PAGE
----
SPACE: Economic Benefit of Manned Space Stations (fwd)

Robert J. Bradbury (
Wed, 28 Jul 1999 21:38:05 -0700 (PDT)

> Eugene Leitl wrote:

> 11 day for Mercury, that's awfully swift. How's that supposed to
> happen, by building beanstalks? Mercury surface is already pretty hot
> for machines to operate, it won't take too much additional insolation
> to make the environment intolerably harsh.

Ah shucks, I never get to make any outrageous claims in this group without somebody sticking a pin in the balloon.

The basic strategy is to construct an exponentially growing array of solar collectors that beam the power back down onto Mercury. You could vaporize the planet completely, but I favor a strategy of using mass drivers to hurl selected materials into space over the entire surface of the planet. It requires nanotechnology mass doubling times to be done in 11 days. The surface temperature on the sun-facing side of Mercury is below the operating temperature of diamondoid materials. How harsh the environment gets depends entirely on how efficiently you can convert the incoming energy from its "beamed" form (e.g. light, microwaves, etc.) into the form(s) you need for mining/mass-drivers activities. I believe that Eric has pointed out in Nanosystems that some of these conversions can be quite efficient.

There are two constraints on the speed:
(a) How thin you can make the solar collectors in space. (b) How long it takes you to position the solar collectors on the

far side of the sun.

There may be an additional constraint when you get to the point where the amount of power being delivered to the planet exceeds any possible cooling technologies. At that point you either have to go the vaporization route, or perhaps expand the planetary surface area [as you point out, perhaps unintentionally, via diamondoid beanstalks :-)].

> Once the stuff is in space, and more or less dispersed, anything is
> cheap. The hard part is getting a massive planetary body dispersed
> without rendering it unusable. How do you do that?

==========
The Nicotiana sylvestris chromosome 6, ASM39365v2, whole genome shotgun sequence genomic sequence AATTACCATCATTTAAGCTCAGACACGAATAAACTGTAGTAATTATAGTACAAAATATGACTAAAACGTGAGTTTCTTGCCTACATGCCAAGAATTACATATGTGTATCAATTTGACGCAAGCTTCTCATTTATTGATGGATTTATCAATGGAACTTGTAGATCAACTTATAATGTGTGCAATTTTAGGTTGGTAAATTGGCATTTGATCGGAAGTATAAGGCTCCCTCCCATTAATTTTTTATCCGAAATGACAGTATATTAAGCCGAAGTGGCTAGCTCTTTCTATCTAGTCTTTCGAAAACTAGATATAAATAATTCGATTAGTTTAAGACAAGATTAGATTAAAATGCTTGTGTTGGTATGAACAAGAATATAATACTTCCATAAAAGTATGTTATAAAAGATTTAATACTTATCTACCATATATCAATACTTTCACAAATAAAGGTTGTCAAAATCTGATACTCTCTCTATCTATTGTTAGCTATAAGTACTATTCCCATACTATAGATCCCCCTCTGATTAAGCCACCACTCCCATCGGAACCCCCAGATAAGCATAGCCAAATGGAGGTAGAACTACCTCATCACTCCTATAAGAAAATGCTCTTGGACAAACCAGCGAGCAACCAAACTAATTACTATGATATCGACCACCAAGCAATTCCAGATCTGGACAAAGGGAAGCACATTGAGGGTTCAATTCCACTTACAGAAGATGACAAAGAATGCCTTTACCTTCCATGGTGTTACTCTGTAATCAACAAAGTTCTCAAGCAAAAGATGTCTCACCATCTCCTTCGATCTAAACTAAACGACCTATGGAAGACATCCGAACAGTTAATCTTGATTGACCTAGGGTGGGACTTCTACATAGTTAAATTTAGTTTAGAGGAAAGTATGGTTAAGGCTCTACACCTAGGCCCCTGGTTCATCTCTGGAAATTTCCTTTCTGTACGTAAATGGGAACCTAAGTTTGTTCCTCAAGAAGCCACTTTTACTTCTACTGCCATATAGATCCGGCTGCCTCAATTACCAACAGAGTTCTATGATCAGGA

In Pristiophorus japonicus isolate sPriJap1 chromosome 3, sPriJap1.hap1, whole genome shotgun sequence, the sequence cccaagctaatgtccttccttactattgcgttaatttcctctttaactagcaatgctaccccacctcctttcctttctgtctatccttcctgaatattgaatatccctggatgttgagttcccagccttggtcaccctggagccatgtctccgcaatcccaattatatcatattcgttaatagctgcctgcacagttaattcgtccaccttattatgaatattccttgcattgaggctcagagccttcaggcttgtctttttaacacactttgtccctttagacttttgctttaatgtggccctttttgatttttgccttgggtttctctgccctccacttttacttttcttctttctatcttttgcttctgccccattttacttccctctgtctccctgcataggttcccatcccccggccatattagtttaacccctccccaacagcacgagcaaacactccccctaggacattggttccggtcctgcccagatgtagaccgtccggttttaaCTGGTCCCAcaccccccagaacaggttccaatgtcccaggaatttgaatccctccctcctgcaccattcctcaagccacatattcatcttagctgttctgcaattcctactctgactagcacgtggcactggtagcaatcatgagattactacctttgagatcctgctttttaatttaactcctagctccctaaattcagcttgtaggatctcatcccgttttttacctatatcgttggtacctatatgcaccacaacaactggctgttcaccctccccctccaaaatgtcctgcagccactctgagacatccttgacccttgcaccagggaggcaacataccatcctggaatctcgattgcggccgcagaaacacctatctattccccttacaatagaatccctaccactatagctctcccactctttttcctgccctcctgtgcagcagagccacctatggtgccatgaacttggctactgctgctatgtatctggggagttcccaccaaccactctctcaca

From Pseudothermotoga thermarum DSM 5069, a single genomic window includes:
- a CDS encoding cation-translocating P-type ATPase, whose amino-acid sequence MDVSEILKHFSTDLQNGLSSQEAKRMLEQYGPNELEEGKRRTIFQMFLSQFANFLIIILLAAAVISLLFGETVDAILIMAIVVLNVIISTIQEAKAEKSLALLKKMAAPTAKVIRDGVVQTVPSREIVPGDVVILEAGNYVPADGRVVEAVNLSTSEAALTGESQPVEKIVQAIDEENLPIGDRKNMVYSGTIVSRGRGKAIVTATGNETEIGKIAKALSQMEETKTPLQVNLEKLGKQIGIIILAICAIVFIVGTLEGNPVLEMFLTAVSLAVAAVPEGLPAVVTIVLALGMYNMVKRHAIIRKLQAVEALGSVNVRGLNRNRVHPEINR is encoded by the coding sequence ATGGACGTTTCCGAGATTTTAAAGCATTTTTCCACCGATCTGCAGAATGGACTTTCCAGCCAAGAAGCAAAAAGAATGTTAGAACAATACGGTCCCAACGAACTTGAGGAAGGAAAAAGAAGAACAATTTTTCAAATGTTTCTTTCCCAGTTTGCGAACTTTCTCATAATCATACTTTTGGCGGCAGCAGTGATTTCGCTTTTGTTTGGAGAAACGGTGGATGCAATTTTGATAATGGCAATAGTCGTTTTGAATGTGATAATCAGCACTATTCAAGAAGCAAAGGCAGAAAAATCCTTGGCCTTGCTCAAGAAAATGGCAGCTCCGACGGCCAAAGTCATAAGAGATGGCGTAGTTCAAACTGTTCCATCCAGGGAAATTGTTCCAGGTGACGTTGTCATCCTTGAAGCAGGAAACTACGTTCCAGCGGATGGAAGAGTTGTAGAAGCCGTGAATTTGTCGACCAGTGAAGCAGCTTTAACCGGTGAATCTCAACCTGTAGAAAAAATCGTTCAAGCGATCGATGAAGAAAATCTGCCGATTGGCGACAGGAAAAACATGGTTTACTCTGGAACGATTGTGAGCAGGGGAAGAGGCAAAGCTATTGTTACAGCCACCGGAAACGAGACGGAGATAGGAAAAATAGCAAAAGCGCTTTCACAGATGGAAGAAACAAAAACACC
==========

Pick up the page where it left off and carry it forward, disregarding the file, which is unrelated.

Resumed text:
Mass drivers or condensation of a gas at various distances from the source. You never render material unusable unless you let it "escape". Most of the techniques for moving materials around in space were worked out in detail in the late '70's for Space Manufacturing, Lunar Colonization & O'Neill's colonies. The self-replicating factories were worked out in NASA's Advanced Automation for Space Missions study (and then forgotten...).

Last year I asked Robert Freitas (one of the authors on the NASA study), what the advantages were for nanotech based self-replicating factories vs. the macro-scale versions envisioned in the NASA study? He gave a rather succinct answer that summed up the basic reason nanoscale manufacture trumps macroscale -- "The parts count is lower". You only need ~10-15 part-types (i.e. elements) for most nanoscale manufacturing. What needs to be done is the updating of all of old designs for macro-scale self-replicating factories and mass-drivers to nanotech based designs. There *might* be difficulties if some essiential element happens to be in short supply on Mercury (though I expect substitutions could occur).

> I would like to see an easy way of translating power into such a
> coordinated activity as planet dismantlement.
The easiest approach is to vaporize the planet and condense it. I suspect however, that this approach wastes energy (and therefore takes longer). Much better is to dismantle the planet bit-by-bit and only launch into space those materials you absolutely need there. I believe that if you do this cleverly, you may be able to recapture some of the energy used to get the material out of the gravity well either to "recast" the materials into useful forms or provide the deltaV required to move the materials into more useful orbits.

The basic approach I've developed works with the asteroids too but I think it takes longer because the solar insolation is lower at most asteroid orbital distances.

If you are really interested in the nuts & bolts, I've got rough draft paper at: Constructive comments would be welcomed.

I've also got a C program that does a "brute force" simulation of a planetary disassembly using exponentially growing energy availability if anyone wants to tinker with it. If anyone is good with graphics adding "visual" output would make this a great toy. It takes apart the small planets quite quickly, while Jupiter takes many CPU hours. Of course, IMHO, simulating taking apart Jupiter *has* to be a better use of excess CPU cycles compared to certain *other* recently discussed uses of such resources...